This isolation from normal humanity only seems to strengthen Ren’s desire to help others and immerse himself in the small concerns of those around him. You’d never guess that he came from that sort of background with how easily he makes friends and enjoys company. But his contrast with Yu sets up the main theme of this section of Nexus explicitly.
Ren uses the metaphor of birds, not in the more traditional sense of wishing for the freedom to fly away from the obligations and expectations of the Prometheus program, but the ability to fly at all, over long distances, despite not knowing what the future brings.
It’s an interesting way to describe what I consider to be the main theme of Nexus – keeping hold of hope in the face of crushing darkness – but it applies it far more personally here.
As I mentioned, there’s a lot of clichés wrapped into this storyline: the conflicted puppy love between Ren and Mizuo, the awkward friendship between him and Komon, and it turns out that on top of everything else, Ren is dying from a flaw in the genetic process that created him in the first place. But all the characters are grounded and well-rounded enough to make it enjoyable to see them have a few fleeting moments of happiness amid the continued fighting against monsters and concerns about the fate of the Earth.
Ren’s storyline is the main emphasis of this metaphor and makes up the most explicit framing for these arcs. But the other side of this thematic development comes from an unexpected source, Mizorogi. Turns out he didn’t die after the final showdown between Mephisto and Nexus in the last arc, but he did lose his memory entirely. On the run from the TLT for dark deeds that he can’t remember, he meets a girl who also is missing her memory after being caught within this larger conflict in the previous arc of episodes.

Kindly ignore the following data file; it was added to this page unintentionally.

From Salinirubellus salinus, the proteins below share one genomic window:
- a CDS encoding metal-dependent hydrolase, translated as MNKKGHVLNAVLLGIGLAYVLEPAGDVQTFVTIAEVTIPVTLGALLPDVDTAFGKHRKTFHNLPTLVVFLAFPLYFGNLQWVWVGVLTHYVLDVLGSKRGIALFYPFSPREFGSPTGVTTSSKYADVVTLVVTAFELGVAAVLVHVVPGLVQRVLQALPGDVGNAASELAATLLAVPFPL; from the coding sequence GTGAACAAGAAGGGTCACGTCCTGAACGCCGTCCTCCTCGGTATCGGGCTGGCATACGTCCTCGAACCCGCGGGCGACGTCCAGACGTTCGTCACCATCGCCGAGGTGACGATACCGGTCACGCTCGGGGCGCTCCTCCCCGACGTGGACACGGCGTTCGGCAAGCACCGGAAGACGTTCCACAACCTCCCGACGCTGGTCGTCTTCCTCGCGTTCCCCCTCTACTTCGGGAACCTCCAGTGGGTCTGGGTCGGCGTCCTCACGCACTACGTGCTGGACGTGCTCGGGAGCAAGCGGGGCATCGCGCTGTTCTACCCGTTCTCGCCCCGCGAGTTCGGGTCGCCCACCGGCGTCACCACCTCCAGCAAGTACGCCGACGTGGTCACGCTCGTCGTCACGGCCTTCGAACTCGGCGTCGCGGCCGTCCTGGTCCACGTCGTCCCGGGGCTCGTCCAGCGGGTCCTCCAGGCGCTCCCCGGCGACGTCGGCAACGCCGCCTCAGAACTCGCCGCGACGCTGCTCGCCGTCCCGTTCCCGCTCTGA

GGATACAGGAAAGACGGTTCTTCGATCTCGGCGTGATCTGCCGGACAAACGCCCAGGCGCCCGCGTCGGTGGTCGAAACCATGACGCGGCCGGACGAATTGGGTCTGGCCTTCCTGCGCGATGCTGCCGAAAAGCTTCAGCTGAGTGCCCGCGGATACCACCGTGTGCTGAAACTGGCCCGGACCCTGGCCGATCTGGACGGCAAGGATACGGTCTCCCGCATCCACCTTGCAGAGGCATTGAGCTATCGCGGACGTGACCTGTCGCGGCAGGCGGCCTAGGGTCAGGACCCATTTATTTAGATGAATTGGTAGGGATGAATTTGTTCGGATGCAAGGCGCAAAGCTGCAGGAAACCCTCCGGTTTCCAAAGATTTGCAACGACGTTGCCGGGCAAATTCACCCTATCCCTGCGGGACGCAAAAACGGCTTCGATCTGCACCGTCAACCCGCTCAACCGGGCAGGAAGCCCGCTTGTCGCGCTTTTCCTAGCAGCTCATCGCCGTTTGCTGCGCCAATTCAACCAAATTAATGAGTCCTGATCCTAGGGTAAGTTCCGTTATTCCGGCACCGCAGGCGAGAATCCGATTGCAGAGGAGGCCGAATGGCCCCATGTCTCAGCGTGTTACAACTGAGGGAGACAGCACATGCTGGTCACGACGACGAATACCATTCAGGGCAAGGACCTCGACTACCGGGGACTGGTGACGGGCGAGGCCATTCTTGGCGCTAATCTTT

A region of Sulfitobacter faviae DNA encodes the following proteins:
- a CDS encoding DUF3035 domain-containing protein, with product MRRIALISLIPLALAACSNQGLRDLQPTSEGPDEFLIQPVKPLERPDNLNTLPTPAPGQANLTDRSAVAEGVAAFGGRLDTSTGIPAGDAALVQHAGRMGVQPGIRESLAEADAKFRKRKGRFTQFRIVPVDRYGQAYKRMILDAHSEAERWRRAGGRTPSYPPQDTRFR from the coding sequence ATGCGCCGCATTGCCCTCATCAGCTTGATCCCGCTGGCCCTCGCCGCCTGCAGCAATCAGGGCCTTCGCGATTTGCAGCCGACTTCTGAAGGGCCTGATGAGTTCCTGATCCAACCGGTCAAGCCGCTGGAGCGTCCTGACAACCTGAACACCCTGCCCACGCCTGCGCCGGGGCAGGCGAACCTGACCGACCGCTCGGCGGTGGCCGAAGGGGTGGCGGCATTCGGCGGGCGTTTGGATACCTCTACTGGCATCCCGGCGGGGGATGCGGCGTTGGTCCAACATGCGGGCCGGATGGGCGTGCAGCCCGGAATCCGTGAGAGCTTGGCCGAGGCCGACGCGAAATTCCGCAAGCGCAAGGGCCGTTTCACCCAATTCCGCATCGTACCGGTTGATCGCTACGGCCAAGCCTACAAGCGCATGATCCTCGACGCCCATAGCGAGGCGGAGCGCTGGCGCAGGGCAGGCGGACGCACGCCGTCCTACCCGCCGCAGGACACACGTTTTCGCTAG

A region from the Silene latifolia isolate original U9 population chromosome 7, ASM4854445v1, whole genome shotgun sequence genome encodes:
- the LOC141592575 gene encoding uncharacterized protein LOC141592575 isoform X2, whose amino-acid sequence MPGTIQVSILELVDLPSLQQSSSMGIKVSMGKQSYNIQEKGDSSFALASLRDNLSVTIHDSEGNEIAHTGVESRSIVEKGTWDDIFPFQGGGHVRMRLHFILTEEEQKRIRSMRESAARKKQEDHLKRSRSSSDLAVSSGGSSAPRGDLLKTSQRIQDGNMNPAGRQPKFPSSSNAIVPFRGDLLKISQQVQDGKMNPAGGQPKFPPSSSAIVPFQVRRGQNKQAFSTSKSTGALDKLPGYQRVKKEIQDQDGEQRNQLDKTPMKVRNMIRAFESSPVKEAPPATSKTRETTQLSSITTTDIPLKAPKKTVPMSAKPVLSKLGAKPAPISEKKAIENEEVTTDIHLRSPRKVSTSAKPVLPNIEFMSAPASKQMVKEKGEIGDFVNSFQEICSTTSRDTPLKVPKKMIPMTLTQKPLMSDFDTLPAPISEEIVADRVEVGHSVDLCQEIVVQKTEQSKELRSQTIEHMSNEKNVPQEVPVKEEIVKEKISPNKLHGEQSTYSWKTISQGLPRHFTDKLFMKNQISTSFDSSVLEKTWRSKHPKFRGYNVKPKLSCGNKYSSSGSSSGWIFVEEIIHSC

Remember when I mentioned that Komon met another family at the zoo, and they coincidentally had a daughter named Riko? Well, Mizorogi (under the control of Mephisto) abducted the family, killed the parents and replaced them with monsters, and used the children as hostages to drive Komon and the Night Raiders into further despair. We see the aftermath of that arc here, where her brother had all memory of the event wiped by the Memory Police, but something went wrong with Riko and she lost all memory of everything BEFORE the monster attack, even her own name and identity.
Now, in the wake of that apocalypse, both she and Mizorogi meet again, both on the run from shadows they don’t understand and a fear they can’t comprehend. But Riko recognizes that Komon and the Night Raiders were trying to protect her, even if she remembers getting hurt in the encounter accidentally, and Mizorogi recognizes the value of the innocent life in front of him and the need to protect it. No longer being used himself by the dark power Mephisto represents, the same concern that led him to throw himself into an encounter with the unknown to save Nagi before he fell to the darkness, leads him to also feel responsible for Riko’s protection as well.